Revenge Porn Perpetrator Prosecuted in Scotland

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In early September, a Northumberland man became the first person convicted under Scotland’s new revenge porn law. The Abusive Behaviour and Sexual Harm Act of 2016 went into effect on the 3rd of July this year, making it a crime to ‘disclose or threaten to disclose an intimate photograph or film’ without first obtaining consent from the subject. So called ‘revenge porn’ is traditionally perpetrated by exes, using videos or images which were consensual when taken, but never intended to be shared publically.

Fifty-nine-year-old Kenneth Robinson threatened to unload an explicit video of his former partner to the internet. When confronted with his emails, he pled guilty at Jedburgh Sheriff Court and was sentenced to a £200 fine as well as a three-year court order forbidding contact with the victim.

While the sentence is relatively mild, Anne-Marie Hicks, national procurator for domestic abuse, believes this first conviction sends a ‘clear message’ that actions or threats of this nature are unacceptable and will result in legal consequences. She hopes that the outcome will provide reassurance to victims who may be embarrassed or fear blame if they come forward.

Revenge Porn Is a Criminal Offense Throughout the UK

The Scottish law mirrors Section 33 of the Criminal Justice and Courts Act of 2015 which made revenge porn a criminal offense in England and Wales as of April 2015. Similar to the Scottish measure, this law defines ‘disclosing a private sexual photograph or film’ without the consent of the subject as a crime; however, it also stipulates that the perpetrator must intend to cause ‘distress’ to their victim, making it harder to prosecute third-party perpetrators who may re-share material they’ve received from others.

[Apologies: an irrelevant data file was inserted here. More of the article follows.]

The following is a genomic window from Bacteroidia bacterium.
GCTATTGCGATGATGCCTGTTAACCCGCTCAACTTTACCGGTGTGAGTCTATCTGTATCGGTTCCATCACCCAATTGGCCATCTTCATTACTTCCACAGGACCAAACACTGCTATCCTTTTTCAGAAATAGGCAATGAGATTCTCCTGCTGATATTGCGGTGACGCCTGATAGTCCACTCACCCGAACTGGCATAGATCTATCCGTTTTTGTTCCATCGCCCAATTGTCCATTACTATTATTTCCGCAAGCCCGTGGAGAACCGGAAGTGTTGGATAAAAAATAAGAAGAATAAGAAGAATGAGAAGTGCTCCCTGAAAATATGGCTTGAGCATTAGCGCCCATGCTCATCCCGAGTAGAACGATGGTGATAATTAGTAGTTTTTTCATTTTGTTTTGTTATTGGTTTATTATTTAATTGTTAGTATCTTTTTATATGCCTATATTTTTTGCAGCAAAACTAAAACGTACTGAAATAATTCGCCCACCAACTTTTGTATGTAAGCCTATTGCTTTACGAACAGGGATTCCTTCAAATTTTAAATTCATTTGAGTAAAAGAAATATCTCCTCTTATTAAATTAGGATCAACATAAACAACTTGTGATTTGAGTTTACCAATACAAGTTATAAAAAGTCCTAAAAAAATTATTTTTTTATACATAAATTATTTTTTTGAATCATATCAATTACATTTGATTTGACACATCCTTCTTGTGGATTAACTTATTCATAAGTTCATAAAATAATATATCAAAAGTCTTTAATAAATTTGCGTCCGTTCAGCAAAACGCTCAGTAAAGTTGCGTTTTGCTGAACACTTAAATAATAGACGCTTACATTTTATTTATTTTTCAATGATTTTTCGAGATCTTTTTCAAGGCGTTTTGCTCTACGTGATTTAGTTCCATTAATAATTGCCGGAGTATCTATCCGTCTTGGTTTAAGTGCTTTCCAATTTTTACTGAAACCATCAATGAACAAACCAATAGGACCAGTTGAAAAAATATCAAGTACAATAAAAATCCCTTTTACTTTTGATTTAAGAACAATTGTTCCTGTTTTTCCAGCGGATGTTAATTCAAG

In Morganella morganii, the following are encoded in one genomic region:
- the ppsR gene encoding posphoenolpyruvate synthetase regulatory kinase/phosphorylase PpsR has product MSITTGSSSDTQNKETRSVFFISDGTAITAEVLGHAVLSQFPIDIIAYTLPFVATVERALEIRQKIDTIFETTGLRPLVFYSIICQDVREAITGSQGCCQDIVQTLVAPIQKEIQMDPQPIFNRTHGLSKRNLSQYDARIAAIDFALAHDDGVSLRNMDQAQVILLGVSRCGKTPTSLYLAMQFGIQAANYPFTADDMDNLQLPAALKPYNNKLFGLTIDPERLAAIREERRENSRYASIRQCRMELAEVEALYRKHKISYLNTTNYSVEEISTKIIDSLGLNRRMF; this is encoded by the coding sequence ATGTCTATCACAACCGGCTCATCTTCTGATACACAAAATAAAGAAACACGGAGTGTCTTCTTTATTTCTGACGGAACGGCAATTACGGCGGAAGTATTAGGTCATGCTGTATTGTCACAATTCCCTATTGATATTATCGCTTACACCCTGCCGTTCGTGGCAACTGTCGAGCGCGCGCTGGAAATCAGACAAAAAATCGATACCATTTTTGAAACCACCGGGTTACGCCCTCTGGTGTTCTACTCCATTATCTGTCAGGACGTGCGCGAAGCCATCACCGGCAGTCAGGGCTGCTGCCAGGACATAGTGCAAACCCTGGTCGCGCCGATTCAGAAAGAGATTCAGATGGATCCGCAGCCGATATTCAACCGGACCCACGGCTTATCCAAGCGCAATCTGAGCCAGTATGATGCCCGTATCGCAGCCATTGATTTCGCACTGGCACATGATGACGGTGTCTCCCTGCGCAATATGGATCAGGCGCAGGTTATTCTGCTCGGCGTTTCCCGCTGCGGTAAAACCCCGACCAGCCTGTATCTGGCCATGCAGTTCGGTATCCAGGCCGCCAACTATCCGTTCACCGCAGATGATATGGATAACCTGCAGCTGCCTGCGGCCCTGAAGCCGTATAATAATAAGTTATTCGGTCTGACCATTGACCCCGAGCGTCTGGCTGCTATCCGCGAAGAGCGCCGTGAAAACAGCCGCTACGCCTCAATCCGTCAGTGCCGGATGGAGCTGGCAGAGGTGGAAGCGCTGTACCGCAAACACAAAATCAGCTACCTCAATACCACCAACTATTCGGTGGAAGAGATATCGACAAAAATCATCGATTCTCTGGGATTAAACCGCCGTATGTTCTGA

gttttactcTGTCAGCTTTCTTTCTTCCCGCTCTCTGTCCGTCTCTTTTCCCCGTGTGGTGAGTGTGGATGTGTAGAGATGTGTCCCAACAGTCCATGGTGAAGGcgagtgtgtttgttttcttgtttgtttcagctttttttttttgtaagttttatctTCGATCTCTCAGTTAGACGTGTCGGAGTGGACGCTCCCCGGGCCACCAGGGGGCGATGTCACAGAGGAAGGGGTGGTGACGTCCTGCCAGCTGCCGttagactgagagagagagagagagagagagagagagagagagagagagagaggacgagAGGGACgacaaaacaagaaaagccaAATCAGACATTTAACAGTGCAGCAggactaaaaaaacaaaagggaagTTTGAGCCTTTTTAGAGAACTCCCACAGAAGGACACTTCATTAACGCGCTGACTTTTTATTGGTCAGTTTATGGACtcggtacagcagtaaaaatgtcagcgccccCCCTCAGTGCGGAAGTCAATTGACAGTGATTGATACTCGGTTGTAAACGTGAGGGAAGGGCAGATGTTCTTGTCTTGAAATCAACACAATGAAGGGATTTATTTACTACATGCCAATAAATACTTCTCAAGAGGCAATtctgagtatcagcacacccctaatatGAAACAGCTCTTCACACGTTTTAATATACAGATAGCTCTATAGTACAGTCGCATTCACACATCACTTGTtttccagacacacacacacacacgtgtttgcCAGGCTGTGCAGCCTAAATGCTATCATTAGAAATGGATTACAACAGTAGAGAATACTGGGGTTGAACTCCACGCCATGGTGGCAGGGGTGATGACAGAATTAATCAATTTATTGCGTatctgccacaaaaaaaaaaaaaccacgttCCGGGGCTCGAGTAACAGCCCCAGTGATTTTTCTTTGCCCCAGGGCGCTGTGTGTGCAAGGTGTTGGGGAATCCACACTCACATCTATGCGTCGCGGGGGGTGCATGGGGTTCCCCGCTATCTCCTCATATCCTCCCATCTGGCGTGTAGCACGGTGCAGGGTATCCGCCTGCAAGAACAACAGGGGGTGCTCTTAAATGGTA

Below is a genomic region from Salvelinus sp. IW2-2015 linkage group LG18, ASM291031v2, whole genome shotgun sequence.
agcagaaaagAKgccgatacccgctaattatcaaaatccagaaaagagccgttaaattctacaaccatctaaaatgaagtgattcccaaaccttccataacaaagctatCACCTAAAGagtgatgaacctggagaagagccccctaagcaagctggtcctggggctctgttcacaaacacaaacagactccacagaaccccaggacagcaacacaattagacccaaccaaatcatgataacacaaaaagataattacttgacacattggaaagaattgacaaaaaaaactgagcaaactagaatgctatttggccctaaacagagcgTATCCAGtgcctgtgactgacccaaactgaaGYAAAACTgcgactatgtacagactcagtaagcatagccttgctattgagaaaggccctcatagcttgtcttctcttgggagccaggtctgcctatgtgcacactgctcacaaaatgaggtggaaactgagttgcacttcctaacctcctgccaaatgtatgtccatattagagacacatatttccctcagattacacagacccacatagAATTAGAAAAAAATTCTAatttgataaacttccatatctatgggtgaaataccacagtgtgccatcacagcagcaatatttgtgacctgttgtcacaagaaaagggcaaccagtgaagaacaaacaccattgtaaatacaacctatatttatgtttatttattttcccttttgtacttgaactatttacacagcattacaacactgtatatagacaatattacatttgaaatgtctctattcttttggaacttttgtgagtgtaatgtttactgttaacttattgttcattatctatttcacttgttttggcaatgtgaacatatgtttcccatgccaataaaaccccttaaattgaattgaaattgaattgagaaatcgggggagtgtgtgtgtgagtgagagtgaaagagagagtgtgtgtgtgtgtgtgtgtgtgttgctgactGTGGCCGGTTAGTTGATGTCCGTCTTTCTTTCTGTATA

In its first year, the revenge porn law in England and Wales resulted in more than 200 prosecutions. This is a small number in comparison to the scope of the problem, which has spread beyond the traditional ex scenario to include fake internet profiles aimed at luring in victims and obtaining explicit video directly for the purpose of extortion. However in comparison to previous UK laws, some of which dated back as far as 1988 and were obviously not designed to cover revenge porn, it represents a remarkable step forward.

What If You Are a Victim?

Victims who come forward quickly, as in the Scottish case, can protect their reputation by preventing the material from ever being uploaded. Once explicit material is shared across the internet, it becomes more and more difficult — if not impossible — to track down every iteration and bring every perpetrator to justice. And as long as the images are available publically, they will detract from your career and make it difficult to build new relationships.

If you think you may be a victim of revenge porn, it’s important to remain calm and act rationally. Save any material which may be relevant to your case (emails, texts, phone records etc.) and contact the police as soon as possible, (especially if the victim is under 16). Think hard about whether it’s appropriate to contact the perpetrator. In general, this is a bad idea, unless there’s a chance it may be a misguided prank which can be cleared up through communication. Avoid talking about the problem except with family or close friends. This could hurt your case, as well as attracting more visitors and increasing search rankings for the shared material.

Finally, start rebuilding your online reputation as soon as possible. At Reputation Defender we offer assistance with removal when appropriate and can help to create and rank positive professional content that will portray you in a better light. Visit our website to learn more.

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